The patients were then treated for the disease, but it is unclear whether everyone was cured.

Prof Reverby has previously done research on the Tuskegee experiment, where the US authorities measured the progress of syphilis in African-American men without telling them they had the disease or adequately treating it.

The experiment ran from 1932 to 1972, with President Bill Clinton eventually apologising for it.

Thursday, 23 September 2010

Barbaric: 86-Year Sentence for Aafia Siddiqui

Andy Worthington


To be honest, I can hardly express sufficiently my shock at the news that Dr. Aafia Siddiqui, the Pakistani neuroscientist who was rendered to the US to face a trial after she reportedly tried — and failed — to shoot two US soldiers in Ghazni, Afghanistan in July 2008, has been sentenced to 86 years in prison.

Such a disproportionate sentence would be barbaric, even if Aafia Siddiqui had killed the soldiers she shot at, but as she missed entirely, and was herself shot twice in the abdomen, it simply doesn’t make sense. Moreover, the sentencing overlooks claims by her lawyers that her fingerprints were not even on the gun that she allegedly fired, and, even more significantly, hints at a chilling cover-up, mentioned everywhere except at Aafia’s trial earlier this year, in which her sudden reappearance in Ghazni in July 2008, the shooting incident, the trial and the conviction were designed to hide the fact that, for five years and four months, from March 2003, when she and her three children were reportedly kidnapped in Karachi, she was held in secret US detention — possibly in the US prison in Bagram, Afghanistan — where she was subjected to horrendous abuse.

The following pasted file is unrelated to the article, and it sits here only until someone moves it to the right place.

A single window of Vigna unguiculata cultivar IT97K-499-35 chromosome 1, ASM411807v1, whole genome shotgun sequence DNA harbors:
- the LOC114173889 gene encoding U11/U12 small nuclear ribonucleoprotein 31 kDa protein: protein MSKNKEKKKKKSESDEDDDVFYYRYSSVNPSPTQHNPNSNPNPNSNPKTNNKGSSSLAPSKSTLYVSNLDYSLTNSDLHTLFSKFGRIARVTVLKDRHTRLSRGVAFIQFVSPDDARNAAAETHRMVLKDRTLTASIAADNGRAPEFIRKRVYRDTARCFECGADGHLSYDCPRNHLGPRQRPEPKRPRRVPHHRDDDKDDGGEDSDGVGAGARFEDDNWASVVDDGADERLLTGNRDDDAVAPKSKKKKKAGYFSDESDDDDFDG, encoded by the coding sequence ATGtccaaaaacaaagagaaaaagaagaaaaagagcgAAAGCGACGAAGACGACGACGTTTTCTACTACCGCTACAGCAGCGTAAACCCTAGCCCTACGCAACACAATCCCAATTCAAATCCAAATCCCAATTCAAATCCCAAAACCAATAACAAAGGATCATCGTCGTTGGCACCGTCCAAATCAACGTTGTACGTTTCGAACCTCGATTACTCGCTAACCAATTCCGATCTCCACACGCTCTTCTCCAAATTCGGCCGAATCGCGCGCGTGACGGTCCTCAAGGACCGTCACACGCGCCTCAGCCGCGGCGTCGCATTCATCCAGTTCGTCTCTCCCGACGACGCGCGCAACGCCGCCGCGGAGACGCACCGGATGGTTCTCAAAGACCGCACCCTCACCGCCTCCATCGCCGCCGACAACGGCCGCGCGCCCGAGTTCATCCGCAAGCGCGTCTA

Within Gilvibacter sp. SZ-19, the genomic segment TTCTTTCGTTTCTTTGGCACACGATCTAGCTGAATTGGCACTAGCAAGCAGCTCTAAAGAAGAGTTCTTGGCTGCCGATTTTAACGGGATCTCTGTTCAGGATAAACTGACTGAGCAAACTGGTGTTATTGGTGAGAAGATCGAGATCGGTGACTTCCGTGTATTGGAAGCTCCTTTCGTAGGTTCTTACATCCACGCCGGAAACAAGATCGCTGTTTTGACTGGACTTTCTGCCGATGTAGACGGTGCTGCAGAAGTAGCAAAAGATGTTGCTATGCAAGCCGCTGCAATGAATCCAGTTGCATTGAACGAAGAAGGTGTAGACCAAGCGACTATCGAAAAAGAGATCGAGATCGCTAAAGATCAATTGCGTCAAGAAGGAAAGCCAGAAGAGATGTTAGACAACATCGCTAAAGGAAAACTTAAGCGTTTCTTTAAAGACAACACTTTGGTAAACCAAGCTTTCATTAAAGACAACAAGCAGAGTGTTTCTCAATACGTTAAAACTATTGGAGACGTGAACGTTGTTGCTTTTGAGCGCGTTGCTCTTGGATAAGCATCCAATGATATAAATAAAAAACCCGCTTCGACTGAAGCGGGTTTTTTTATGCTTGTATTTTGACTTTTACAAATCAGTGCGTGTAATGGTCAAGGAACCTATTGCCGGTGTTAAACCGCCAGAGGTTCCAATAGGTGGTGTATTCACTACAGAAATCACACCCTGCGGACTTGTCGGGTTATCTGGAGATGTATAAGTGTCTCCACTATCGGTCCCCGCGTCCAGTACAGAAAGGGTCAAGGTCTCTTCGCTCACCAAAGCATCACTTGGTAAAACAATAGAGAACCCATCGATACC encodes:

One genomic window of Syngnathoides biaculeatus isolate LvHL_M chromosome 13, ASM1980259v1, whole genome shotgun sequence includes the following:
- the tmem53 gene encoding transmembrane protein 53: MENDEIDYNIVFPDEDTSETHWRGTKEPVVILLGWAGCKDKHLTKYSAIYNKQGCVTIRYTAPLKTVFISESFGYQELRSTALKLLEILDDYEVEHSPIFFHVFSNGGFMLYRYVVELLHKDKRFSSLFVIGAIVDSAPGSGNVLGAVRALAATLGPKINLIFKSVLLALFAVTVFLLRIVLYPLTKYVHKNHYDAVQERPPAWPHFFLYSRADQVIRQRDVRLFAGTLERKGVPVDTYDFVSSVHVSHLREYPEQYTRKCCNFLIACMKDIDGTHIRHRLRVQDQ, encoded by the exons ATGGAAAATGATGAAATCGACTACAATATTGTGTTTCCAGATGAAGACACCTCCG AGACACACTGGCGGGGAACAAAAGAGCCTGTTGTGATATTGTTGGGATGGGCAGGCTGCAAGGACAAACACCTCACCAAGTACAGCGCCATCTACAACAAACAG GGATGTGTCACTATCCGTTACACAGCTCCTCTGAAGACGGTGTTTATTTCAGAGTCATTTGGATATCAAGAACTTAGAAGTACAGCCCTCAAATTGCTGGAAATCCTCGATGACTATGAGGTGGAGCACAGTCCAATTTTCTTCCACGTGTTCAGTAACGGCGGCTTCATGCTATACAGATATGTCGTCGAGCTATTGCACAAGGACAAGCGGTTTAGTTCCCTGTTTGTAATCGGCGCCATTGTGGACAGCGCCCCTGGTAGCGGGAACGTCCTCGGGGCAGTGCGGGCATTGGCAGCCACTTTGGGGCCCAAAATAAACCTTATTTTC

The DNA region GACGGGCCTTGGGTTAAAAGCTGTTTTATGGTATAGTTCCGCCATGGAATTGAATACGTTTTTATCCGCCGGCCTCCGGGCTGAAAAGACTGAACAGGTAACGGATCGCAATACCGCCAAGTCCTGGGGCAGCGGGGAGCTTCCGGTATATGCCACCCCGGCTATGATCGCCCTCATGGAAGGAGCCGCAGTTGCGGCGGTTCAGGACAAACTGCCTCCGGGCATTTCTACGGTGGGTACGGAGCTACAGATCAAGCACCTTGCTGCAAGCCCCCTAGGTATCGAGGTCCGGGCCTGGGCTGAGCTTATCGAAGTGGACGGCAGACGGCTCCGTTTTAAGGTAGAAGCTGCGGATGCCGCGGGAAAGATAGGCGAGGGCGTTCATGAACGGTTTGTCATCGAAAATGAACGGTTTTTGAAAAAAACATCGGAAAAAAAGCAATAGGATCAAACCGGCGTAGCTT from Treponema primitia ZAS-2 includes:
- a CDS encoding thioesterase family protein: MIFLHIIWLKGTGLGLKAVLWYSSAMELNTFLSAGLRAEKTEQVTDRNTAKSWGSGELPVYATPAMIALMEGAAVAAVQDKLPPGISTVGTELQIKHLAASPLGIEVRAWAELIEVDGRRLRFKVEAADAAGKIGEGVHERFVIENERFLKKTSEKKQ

The truth about Aafia’s story, as I have mentioned in previous articles here, here and here, is difficult to discern, but too many unanswered questions had already been brushed off before this vile sentence was delivered, which involve not only Aafia, but also two of her three children, Ahmed and Mariam, who only resurfaced last September, and in April this year. The whereabouts of Aafia’s third child, Suleiman, who was just a baby when Aafia first disappeared, has never been disclosed, and there are fears that he was killed when she was initially kidnapped.